The problem of this study was to identify the functions of the clinical specialist in psychiatric nursing, operating as a nurse therapist, in caring for the recently discharged mentally ill patient in the home. In order to identify the functions of the clinical specialist it was necessary to analyze what she actually did in a therapeutic nurse-patient relationship. Following the establishment of rapport, with a hospitalized mentally ill patient, the relationship was continued subsequent to the patient's discharge from the hospital. Interpersonal process recordings were written following each of the six home visits which transpired over a period of eight weeks. The process recordings were then analyzed according to a tool developed by Baxter, in her Master's thesis, at the University of Colorado in 1956. It was possible to identify the existing nursing operations, for the general learning areas trust, tolerance for frustration, independence, and interdependence, in the interpersonal process recordings. To date, the role of the clinical specialist in psychiatric nursing was vague and relatively undefined. This study was significant in identifying some of the functions of the clinical specialist and has contributed to one aspect of role definition by demonstrating her effectiveness in caring for the discharged mentally ill patient in the home.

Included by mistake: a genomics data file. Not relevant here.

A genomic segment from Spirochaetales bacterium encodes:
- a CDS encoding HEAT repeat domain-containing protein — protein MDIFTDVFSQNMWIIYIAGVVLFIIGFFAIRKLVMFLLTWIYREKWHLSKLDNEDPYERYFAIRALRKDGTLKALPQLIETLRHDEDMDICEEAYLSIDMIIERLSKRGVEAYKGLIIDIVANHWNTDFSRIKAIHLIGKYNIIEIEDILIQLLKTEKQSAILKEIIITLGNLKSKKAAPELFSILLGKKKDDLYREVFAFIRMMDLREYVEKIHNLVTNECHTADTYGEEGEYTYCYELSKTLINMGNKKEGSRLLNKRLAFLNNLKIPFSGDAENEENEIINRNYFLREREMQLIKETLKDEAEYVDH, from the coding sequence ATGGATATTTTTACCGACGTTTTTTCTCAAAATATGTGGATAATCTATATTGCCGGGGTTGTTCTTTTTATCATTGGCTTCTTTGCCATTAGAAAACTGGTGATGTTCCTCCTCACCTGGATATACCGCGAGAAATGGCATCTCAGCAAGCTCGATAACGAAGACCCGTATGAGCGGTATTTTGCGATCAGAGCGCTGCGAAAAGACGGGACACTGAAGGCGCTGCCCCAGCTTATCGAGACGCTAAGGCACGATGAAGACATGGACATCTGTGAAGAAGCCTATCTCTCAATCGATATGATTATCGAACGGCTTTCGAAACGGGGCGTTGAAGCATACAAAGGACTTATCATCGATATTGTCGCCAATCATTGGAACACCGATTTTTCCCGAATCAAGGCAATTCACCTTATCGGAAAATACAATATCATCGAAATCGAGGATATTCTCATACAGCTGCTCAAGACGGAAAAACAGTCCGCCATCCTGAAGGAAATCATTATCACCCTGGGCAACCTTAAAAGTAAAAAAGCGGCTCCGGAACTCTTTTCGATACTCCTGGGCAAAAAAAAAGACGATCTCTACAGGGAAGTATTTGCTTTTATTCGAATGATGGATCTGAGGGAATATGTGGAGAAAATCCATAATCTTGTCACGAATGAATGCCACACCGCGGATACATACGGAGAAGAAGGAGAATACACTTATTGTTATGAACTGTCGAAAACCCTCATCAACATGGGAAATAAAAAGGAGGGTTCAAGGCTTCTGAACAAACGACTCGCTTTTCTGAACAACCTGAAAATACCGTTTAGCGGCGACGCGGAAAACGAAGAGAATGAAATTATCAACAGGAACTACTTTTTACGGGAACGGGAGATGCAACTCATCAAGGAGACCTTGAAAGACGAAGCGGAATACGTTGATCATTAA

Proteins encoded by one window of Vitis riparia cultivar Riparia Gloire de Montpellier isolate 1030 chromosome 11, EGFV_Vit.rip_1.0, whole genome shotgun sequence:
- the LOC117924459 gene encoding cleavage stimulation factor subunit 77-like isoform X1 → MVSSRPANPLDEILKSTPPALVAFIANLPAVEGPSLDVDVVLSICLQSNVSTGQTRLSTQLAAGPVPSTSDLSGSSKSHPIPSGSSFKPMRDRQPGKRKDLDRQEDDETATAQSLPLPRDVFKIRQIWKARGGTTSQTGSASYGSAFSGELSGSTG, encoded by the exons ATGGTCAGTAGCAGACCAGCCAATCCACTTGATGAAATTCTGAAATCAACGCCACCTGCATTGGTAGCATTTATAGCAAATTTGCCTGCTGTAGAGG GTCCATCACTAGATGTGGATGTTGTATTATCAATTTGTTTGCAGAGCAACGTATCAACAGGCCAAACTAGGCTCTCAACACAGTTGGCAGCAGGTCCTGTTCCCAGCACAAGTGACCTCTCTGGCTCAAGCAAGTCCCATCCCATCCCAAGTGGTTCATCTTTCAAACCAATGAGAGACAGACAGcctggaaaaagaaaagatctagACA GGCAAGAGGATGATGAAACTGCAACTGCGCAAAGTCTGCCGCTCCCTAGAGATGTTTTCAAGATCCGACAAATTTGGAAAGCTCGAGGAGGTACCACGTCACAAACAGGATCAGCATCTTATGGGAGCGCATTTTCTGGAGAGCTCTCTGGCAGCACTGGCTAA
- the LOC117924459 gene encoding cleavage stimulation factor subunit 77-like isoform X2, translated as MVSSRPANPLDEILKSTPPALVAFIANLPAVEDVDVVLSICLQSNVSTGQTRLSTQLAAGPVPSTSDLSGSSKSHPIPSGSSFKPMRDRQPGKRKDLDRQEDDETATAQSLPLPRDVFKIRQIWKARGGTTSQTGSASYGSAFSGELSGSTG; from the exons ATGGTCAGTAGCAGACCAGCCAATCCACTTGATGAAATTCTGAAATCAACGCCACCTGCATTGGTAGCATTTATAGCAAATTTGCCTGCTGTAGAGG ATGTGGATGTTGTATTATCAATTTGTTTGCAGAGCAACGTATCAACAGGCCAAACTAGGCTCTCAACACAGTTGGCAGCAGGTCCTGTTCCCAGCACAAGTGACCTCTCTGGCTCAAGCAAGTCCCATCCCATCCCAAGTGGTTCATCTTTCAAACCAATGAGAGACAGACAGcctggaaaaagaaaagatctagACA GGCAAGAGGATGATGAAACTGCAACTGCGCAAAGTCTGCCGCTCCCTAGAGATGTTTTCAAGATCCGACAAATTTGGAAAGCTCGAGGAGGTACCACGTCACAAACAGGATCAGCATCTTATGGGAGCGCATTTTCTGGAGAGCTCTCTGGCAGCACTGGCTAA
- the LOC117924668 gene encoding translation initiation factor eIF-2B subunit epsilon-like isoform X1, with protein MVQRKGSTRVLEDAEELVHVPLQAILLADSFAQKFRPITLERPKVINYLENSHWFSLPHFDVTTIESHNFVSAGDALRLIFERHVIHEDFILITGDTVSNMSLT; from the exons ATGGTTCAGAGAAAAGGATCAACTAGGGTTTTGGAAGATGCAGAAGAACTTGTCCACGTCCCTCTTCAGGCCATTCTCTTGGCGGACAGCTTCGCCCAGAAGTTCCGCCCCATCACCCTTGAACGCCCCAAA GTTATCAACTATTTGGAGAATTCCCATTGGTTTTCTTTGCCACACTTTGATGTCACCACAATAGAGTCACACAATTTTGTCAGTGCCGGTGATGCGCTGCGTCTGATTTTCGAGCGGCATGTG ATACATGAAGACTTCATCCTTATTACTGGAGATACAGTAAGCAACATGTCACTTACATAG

Clark, Joanne Mary, "An Identification of the Functions of the Clinical Specialist in Psychiatric Nursing in Caring for the Discharged Mentally Ill Patient in the Home" (1962). University Libraries Digitized Theses 189x-20xx. 135.